Taellor Stearns' beaming smile could ignite the darkest corners; she chose to bestow it on an impoverished place in the globe where she felt God had called her.
"She wanted to live as an example," explained close friend Annie Fritsch. "She didn't even have to think about it."
A year and a half ago, Taellor and her family left Ozark, Missouri, for Managua, Nicaragua, with Project Hope, which is a ministry that builds concrete and wood homes.
Building homes was just the beginning. The family started several ministries. Taellor's heart always led her to children.
"She loved to go to the kids that weren't being loved, that didn't get that attention, that weren't going to be able to understand the love of Christ because they didn't get that anywhere," said Fritsch.
So sure of her calling, Fritsch said Taellor graduated a semester early from Ozark High School so she could set off sooner on her mission.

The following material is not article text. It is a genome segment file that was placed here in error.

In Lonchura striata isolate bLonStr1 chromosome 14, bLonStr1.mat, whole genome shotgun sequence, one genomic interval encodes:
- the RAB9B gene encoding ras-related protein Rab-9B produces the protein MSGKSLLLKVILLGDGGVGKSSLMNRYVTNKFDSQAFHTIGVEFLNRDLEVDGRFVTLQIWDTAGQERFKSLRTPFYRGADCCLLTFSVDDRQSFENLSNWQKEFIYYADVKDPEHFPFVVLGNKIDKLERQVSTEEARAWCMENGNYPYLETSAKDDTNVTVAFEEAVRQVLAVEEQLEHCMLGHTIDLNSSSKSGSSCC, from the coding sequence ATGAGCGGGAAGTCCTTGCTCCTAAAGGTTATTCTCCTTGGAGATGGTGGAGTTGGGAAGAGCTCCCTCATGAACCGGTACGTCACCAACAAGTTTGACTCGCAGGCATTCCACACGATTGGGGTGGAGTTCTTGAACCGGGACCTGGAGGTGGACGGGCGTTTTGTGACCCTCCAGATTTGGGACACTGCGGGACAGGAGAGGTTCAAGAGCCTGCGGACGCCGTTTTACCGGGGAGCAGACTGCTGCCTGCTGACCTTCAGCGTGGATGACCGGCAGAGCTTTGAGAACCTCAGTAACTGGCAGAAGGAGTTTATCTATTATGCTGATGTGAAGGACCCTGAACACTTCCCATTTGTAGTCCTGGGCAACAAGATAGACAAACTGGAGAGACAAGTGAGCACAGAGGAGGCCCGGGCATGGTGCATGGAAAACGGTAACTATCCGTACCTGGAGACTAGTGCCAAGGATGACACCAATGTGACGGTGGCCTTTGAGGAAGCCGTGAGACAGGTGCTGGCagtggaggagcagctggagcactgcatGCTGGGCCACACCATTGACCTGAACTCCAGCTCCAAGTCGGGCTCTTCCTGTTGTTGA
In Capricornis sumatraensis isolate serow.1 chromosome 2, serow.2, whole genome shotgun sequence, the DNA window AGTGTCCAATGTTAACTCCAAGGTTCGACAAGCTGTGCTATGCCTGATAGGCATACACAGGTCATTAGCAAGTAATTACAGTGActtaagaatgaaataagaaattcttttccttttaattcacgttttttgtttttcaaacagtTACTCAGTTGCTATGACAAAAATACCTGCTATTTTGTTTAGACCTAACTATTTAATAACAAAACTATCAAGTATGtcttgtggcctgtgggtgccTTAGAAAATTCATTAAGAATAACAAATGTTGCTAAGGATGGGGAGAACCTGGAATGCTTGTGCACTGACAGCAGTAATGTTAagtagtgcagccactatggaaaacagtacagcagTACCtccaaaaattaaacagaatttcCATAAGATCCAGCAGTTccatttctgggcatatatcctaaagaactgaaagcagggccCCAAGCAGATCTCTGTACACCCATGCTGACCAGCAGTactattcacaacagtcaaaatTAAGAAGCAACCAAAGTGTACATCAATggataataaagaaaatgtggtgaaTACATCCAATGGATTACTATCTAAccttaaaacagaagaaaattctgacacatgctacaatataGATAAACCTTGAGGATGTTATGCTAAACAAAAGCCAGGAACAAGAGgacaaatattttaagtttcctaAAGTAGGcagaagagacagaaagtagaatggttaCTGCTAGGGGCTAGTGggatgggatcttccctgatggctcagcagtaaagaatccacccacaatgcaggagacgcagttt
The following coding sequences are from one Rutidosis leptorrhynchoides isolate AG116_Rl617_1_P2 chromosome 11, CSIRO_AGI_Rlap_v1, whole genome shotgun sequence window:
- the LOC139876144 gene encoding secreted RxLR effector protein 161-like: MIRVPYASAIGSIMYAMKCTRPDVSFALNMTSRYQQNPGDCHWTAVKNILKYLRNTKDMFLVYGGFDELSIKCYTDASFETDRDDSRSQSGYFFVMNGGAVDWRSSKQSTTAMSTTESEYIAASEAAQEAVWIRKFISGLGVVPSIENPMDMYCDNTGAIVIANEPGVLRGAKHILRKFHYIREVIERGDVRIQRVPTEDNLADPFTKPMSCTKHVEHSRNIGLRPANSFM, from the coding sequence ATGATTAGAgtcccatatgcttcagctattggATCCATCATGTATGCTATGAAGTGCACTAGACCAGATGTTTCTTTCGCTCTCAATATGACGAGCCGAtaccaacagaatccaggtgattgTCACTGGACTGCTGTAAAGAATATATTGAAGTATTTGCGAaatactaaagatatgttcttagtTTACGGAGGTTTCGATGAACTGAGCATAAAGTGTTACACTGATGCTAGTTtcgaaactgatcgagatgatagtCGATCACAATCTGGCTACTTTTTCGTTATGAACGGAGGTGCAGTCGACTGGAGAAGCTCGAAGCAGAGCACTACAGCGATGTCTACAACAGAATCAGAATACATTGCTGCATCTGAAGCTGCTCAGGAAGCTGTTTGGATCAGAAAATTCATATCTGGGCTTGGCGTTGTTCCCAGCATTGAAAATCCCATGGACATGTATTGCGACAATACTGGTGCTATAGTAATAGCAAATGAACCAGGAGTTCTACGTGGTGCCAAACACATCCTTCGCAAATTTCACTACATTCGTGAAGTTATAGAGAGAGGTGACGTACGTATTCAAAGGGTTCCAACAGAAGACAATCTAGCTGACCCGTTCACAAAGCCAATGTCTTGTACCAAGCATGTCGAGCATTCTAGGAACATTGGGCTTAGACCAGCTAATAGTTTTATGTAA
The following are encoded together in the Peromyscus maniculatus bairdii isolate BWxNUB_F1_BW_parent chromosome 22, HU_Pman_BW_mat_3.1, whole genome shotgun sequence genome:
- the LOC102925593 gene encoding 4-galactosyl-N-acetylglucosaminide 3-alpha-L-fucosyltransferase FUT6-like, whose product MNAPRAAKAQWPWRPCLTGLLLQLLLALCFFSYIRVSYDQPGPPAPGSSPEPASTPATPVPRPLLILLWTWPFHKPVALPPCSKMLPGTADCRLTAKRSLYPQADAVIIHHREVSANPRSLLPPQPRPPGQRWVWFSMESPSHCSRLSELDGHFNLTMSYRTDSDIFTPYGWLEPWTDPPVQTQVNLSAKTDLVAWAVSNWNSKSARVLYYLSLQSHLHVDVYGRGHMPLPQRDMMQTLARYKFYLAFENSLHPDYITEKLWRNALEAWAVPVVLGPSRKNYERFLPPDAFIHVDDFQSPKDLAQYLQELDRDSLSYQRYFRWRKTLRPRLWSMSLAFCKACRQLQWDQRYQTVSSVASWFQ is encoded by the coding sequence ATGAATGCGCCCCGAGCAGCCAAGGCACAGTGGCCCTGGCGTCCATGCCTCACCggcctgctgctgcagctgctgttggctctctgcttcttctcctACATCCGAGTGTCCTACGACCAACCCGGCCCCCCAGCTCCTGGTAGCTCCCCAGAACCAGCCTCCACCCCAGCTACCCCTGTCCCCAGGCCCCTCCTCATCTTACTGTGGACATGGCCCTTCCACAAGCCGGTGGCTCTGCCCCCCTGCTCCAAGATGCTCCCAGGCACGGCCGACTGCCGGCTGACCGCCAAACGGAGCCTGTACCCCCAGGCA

That mission, though, was cut short a week ago on Saturday.
"She went from sitting in hammock to being in heaven," said Fritsch. While sitting in the hammock, Taellor was struck by a rotting tree that gave way.
She was 19.
Hundreds attended her funeral in Nicaragua. "These are people that don't have vehicles, and they came from miles around, explained pastor Andy Thornton. "Miles they would walk to come there."
They walked for the young woman who gave unconditionally and often in dangerous and undesirable conditions such as feeding stations in city landfills.
Instead of focusing on her untimely death, Taellor's loved ones want her to be remembered for her remarkable life and the light she brought to others.
"Nobody will forget her; nobody will forget what she's done," said Fritsch. "Those kids are going remember the love that she showed them."